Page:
John Oliver is a man unlikely to lose his way.
The president of Wagga and Riverina orienteers club the “Waggaroos” has been involved in the niche navigational sport for more than 50 years.
“It’s similar to cross country running,” he explains.
“The idea is to find particular features in an area. You can do it in the forest, you can do it in parkland, you can do it around the streets, but you’ve got to find particular features.
“In cross country running everybody follows the same course. In orienteering, how you get from feature to feature is entirely up to you.”
Over 300 orienteers will find their way to Wagga Wagga for the June long weekend where the Waggaroos will host the sport’s annual Queen’s Birthday carnival.
“It’s recognition that we’ve got good orienteering areas around Wagga and, while we are a small club, we are capable of organising such an event,” John says.
“We’re quite proud to have them here and to reawaken awareness in the community.”
John got his first taste of the sport when he attended a promotional event more than a half-century ago to raise money for the Asthma Foundation. He “thoroughly enjoyed it” and he hasn’t stopped.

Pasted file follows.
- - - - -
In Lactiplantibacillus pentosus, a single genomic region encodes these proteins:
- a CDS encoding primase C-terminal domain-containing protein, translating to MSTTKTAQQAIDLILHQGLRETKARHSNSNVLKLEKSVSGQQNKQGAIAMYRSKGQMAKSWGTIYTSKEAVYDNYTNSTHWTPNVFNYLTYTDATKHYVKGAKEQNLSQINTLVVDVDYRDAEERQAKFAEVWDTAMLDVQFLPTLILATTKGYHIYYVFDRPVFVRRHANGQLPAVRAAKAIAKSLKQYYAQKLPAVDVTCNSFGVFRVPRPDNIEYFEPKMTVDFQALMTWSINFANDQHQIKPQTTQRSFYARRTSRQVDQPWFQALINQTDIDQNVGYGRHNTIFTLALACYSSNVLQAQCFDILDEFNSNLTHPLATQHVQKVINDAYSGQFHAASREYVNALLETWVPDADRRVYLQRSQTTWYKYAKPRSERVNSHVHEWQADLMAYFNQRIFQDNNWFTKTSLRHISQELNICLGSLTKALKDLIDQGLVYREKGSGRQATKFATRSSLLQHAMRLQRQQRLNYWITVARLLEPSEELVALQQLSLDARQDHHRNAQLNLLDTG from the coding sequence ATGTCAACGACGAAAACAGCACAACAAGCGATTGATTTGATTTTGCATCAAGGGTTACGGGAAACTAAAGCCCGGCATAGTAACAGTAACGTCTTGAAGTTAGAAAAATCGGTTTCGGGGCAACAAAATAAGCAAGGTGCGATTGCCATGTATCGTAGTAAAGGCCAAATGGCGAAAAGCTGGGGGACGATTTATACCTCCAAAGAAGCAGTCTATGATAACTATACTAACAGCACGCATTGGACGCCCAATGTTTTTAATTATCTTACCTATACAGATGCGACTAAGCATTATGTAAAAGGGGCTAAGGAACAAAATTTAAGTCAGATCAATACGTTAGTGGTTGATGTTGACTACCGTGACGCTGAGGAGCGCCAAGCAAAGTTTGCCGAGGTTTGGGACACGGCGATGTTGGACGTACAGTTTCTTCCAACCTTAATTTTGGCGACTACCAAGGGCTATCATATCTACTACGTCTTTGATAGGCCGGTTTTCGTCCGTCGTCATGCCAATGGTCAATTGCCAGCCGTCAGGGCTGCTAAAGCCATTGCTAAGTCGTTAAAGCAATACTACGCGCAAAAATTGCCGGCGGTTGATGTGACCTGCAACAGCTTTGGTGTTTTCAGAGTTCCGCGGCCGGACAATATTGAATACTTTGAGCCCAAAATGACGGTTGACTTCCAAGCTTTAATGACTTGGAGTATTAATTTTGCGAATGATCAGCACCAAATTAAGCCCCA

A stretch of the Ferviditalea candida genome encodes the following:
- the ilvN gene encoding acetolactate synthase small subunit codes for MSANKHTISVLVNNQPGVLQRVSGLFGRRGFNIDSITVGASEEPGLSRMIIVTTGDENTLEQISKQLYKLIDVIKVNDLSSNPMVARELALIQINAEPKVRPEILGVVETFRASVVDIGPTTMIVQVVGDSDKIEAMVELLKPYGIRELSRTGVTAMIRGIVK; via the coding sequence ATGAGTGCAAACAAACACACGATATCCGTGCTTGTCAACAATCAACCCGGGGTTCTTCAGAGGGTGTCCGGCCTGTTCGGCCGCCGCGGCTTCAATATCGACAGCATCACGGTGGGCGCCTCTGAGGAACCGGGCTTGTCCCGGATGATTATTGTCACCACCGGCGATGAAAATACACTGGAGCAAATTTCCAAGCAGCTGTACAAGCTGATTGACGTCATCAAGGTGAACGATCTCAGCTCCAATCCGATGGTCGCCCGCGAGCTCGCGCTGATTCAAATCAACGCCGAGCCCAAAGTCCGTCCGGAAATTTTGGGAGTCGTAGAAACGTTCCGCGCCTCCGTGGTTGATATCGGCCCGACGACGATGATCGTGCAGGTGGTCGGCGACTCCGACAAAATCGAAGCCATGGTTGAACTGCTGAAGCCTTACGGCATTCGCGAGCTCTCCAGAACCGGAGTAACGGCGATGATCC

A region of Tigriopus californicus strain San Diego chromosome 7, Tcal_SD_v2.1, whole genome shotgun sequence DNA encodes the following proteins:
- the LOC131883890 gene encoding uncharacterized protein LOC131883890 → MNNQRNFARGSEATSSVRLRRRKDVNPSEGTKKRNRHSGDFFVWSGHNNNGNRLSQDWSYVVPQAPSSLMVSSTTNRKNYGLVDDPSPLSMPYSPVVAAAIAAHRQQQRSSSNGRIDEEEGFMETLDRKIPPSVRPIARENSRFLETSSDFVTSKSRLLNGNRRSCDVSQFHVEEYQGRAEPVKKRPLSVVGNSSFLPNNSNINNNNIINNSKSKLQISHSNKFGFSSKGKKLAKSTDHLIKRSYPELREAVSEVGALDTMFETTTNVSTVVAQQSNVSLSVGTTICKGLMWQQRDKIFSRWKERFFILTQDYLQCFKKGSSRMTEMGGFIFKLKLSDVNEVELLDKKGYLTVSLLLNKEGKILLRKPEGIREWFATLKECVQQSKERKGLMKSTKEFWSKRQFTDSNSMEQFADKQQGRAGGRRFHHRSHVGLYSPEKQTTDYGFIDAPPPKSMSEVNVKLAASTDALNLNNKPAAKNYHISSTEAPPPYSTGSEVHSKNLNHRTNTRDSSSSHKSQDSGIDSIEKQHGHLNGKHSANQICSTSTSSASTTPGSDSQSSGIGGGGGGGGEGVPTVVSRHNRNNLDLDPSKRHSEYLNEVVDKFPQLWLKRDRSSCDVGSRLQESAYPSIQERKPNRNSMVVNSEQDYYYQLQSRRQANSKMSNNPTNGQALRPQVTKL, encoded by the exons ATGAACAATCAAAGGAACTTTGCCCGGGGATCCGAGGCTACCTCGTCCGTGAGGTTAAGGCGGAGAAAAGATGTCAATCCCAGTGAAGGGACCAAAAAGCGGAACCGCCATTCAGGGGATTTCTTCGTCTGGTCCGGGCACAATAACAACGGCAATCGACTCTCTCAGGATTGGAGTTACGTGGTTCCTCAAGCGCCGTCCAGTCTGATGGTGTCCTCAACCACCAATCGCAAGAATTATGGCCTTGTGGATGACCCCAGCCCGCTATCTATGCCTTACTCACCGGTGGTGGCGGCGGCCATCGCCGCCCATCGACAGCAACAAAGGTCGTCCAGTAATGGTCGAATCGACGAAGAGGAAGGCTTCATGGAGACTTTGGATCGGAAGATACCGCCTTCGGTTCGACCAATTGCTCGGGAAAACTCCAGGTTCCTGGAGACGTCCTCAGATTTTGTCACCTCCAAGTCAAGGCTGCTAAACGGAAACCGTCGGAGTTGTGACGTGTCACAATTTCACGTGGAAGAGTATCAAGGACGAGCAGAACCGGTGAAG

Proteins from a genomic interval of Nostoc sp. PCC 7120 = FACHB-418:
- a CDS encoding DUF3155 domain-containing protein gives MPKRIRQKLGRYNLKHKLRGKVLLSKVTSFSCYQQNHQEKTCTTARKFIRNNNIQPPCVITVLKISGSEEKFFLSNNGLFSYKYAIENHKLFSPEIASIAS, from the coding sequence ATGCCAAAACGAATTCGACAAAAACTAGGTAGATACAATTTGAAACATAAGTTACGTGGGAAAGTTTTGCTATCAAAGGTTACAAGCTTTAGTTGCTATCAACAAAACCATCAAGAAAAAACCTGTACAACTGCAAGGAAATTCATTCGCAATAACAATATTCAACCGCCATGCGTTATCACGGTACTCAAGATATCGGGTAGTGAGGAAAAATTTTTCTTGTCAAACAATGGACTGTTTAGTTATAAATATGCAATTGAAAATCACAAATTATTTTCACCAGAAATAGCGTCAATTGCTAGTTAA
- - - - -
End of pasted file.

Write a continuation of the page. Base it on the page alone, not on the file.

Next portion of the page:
“I think we started the Waggaroos in 1974 and we’re due for a 50-year celebration in a couple of years,” he says.
Orienteering NSW president Robyn Pallas agrees that Wagga offer’s some exciting terrain.
“It’s rocky areas but bush as well, so it’s quite challenging,” she says.
“The thing about the sport is that it’s not just using my physicality, but it’s also concentration.”
She explains that competitors use maps to navigate different courses as quickly as they are able.
“What you’re doing is interpreting 2d into 3d. So what you see on the map, you virtually have to visualise what it’s going to look like on the terrain,” she says.
“I call it my mindfulness because I just lose myself out there.”
She says the sport attracts a broad range of age groups, from “eight to 80” but Baby Boomers in their 60s and 70s make up the largest proportion.
Despite the older demographic and challenging terrains, she adds serious accidents are rare.
“We have sprained ankles, cuts, abrasions – that sort of thing. But people do it to their own ability,” she says.
“That’s the fundamental enjoyment of the sport: no matter what age and physical ability, you can still go out there. People run, people walk. It’s just enjoyment of the bush as well.”
The three days of competition include a variety of terrains over different distances on each day. On Saturday (11 June) there is a middle distance event at Murraguldrie State Forest followed by a long distance event at the same location on Sunday.
On Monday locals will be invited to learn more about the sport at a Sprint Distance event at Charles Sturt University.
“There’ll be people there to help you get started and to do a bit of coaching,” Robyn says.
For more information, head to the Waggaroos homepage.